Here are the most important news, trends and analysis that investors need to start their trading day:
Dow futures dropped about 100 points Thursday as Dow stock IBM sank nearly 5% in the premarket, the morning after delivering lower-than-expected quarterly revenue. The Dow Jones Industrial Average on Wednesday set a new intraday all-time high but finished just under its Aug. 16 record close.
The S&P 500's rose for the sixth straight session, ending fractionally shy of its Sept. 2 record close. The Nasdaq fell modestly Wednesday. The tech-heavy index was more than 1.6% away from its Sept. 7 record close. Bitcoin took a breather Wednesday, one day after hitting an all-time high near $67,000. The 10-year Treasury yield rose above 1.66% after Thursday's look at weekly initial jobless claims showed a drop to 290,000. That's fewer than expected and another Covid-era low.
Southwest Airlines on Thursday reported a third-quarter profit thanks to a boost from federal payroll aid. However, excluding one-time items, the carrier posted a per-share loss of 23 cents. Revenue was also better than analysts had expected. Southwest earlier this month canceled more than 2,000 flights, blaming the issues on bad weather in Florida and air traffic control issues compounded by staffing shortages. The airline said the cancellations and customer refunds cost $75 million. Shares of Southwest — up just 6% this year — rose slightly in the premarket.
American Airlines on Thursday reported a profit for the third quarter thanks to federal payroll support. Excluding one-time items, American posted a loss of 99 cents per share. Revenue for the quarter was also better than expectations. Shares of American — up nearly 24% in 2021 — gained 1% in the premarket.
Shares of Tesla — up more than 20% in 2021 and up 100% over the past 12 months — slipped 1% in Thursday's premarket, the morning after the electric automaker reported third-quarter earnings and revenue that best estimates. Tesla delivered about 73% more vehicles than it had in the same quarter a year ago. Despite citing a variety of challenges, including semiconductor shortages and rolling blackouts, Tesla reiterated prior guidance that it expects to "achieve 50% average annual growth in vehicle deliveries" over a multiyear horizon.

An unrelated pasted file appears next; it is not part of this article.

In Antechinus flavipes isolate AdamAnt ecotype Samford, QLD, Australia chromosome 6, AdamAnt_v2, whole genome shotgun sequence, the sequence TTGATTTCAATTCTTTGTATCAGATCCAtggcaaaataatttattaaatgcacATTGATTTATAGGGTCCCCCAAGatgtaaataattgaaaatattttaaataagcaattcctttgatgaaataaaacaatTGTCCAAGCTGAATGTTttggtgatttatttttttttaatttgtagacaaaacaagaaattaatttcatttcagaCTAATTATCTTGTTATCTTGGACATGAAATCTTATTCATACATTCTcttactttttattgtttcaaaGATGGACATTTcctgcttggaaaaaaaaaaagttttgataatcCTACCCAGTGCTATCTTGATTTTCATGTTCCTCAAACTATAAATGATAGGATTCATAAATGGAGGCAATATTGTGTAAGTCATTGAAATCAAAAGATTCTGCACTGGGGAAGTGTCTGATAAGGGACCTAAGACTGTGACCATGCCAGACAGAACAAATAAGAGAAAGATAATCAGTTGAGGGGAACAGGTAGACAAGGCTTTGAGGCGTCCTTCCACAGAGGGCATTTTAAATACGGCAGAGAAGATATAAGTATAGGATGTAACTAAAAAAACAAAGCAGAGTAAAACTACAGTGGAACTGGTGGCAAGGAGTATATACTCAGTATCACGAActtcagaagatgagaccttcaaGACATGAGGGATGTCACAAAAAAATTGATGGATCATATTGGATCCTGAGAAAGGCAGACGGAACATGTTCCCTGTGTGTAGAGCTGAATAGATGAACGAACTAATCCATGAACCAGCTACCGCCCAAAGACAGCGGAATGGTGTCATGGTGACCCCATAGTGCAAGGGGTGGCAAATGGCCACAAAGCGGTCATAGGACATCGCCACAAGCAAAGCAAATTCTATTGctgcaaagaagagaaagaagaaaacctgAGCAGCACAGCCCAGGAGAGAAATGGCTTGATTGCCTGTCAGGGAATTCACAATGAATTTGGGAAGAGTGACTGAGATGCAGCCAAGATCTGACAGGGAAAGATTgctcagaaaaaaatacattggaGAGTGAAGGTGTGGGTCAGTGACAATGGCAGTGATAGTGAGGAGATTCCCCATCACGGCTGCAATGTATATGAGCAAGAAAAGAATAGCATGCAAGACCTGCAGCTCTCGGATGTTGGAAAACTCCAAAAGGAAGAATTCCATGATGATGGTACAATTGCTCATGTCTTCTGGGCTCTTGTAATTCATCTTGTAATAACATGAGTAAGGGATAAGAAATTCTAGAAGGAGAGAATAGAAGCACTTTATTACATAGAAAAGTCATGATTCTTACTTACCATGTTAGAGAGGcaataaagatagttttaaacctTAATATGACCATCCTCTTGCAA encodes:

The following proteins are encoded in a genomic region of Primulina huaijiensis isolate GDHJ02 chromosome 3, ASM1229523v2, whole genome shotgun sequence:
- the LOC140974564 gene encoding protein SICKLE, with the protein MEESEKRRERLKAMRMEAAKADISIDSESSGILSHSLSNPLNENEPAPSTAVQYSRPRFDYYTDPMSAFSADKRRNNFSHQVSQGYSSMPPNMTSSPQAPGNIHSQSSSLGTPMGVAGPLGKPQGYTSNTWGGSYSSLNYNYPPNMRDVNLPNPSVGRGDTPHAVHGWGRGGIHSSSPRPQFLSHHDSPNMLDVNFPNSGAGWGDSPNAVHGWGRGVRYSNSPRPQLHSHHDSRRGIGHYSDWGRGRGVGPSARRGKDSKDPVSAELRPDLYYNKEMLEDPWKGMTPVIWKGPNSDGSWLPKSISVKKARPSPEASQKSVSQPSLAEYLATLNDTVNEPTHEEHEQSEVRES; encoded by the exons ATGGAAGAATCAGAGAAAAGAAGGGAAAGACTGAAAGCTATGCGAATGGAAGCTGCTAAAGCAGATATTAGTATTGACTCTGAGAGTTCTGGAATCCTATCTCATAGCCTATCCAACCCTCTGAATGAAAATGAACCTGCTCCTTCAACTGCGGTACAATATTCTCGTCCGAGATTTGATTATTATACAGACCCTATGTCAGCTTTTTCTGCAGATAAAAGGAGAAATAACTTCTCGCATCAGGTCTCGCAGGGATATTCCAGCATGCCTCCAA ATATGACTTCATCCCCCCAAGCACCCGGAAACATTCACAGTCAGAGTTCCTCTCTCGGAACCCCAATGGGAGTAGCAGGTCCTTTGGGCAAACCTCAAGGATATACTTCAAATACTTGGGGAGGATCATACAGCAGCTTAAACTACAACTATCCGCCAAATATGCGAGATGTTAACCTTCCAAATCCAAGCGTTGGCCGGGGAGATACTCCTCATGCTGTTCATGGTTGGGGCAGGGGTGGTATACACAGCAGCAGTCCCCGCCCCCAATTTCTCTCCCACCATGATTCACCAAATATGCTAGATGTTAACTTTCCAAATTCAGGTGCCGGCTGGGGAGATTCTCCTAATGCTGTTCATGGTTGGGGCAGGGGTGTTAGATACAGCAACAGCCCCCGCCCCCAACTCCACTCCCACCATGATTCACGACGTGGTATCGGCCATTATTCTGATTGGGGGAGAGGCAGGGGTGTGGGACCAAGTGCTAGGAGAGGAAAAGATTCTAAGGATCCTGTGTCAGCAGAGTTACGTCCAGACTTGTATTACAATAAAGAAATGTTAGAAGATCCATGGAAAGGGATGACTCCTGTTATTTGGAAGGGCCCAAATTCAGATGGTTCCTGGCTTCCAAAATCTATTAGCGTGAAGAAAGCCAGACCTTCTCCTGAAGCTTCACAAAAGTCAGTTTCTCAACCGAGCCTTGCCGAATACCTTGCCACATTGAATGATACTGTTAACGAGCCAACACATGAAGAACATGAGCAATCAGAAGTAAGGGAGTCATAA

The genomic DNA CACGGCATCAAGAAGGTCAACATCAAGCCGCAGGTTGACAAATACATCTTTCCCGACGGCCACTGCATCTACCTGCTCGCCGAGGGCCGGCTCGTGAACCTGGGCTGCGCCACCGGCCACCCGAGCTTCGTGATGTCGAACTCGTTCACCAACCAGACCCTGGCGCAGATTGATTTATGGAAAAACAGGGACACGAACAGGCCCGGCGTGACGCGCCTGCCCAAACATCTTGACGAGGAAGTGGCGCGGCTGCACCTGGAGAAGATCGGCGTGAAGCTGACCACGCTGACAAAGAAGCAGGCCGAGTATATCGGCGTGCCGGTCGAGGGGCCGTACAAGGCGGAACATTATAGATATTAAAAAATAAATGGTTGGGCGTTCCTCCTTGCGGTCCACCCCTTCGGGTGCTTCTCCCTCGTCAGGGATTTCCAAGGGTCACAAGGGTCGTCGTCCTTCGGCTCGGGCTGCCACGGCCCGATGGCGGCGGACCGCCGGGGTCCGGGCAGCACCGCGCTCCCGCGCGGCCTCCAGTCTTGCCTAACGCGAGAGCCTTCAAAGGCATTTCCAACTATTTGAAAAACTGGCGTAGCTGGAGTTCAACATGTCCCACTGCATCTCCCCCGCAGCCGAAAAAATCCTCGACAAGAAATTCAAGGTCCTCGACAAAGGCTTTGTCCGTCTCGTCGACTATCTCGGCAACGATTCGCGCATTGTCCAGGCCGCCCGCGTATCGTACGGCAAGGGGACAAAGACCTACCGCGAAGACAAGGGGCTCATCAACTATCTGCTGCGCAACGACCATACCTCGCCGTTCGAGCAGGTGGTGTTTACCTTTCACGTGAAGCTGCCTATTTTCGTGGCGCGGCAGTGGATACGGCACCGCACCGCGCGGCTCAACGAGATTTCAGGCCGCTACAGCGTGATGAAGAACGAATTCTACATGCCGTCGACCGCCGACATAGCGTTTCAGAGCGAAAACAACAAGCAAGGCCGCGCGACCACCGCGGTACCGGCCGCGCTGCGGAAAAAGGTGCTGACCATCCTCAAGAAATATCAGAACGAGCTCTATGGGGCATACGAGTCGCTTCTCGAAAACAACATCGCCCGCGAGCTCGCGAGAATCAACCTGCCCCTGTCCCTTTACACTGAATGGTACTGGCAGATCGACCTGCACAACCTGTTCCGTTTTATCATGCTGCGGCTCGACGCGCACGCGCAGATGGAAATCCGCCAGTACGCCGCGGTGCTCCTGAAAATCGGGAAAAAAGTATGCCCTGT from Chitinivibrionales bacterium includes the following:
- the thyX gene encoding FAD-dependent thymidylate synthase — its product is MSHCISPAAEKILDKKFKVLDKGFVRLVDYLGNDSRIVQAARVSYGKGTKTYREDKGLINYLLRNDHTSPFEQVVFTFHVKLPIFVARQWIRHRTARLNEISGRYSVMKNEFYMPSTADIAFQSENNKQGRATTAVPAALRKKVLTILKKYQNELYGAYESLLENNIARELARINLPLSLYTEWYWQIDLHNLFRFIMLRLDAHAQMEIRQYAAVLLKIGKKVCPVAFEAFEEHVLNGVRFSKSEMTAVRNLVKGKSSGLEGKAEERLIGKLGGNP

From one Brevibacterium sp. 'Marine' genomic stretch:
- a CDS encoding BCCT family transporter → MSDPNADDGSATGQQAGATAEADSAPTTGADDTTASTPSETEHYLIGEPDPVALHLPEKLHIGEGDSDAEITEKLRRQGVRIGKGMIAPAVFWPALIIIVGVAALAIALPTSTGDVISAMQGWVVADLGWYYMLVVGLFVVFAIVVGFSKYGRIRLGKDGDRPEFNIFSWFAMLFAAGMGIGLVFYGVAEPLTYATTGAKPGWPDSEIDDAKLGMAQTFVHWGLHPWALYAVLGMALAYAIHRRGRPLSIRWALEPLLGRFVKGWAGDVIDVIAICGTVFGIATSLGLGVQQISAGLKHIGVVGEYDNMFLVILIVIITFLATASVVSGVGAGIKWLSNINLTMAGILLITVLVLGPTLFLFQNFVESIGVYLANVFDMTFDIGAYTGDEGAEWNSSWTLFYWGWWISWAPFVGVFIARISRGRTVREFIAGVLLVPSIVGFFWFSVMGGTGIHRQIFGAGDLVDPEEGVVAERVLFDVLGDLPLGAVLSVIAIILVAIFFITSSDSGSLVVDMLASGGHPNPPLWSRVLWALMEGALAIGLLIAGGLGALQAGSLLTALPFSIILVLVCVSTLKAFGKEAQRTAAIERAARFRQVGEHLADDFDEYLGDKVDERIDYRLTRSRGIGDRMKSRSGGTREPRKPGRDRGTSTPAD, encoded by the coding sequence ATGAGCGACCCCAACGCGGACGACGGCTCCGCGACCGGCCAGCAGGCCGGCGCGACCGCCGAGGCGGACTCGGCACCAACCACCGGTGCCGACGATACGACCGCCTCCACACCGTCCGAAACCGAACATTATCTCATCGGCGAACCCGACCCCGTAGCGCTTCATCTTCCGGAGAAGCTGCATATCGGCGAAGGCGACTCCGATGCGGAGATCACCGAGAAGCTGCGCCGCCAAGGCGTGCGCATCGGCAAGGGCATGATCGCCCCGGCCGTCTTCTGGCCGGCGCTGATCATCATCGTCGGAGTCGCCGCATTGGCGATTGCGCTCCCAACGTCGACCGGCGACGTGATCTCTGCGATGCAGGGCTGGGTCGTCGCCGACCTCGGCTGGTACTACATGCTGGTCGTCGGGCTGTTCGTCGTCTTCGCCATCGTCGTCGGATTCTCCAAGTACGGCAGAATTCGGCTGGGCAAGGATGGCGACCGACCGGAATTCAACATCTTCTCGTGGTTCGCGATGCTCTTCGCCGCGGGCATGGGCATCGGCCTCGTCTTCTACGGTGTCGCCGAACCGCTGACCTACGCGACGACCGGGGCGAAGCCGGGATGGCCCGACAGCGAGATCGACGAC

WeWork is set to start trading as a public company Thursday, two years after its much-anticipated planned IPO imploded due to investor concerns over its business model and founder Adam Neumann's management style. After Neumann was ousted, Japan's SoftBank, already a major investor, bailed out the teetering WeWork. In March, the office-sharing company agreed to merge and go public in a deal with special purpose acquisition company BowX Acquisition. It values WeWork at $9 billion, a far cry from its steep valuation in 2019 of $47 billion.
Former President Donald Trump announced Wednesday he will be launching his own media network, including a social media platform. The app appears to be the first project of the Trump Media and Technology Group, which will go public through a SPAC merger with Digital World Acquisition. That's according to an announcement tweeted out by spokeswoman Liz Harrington. Trump, while president, was notoriously banned by major social media giants earlier this year, following his posts related to the Jan. 6 riot at the U.S. Capitol.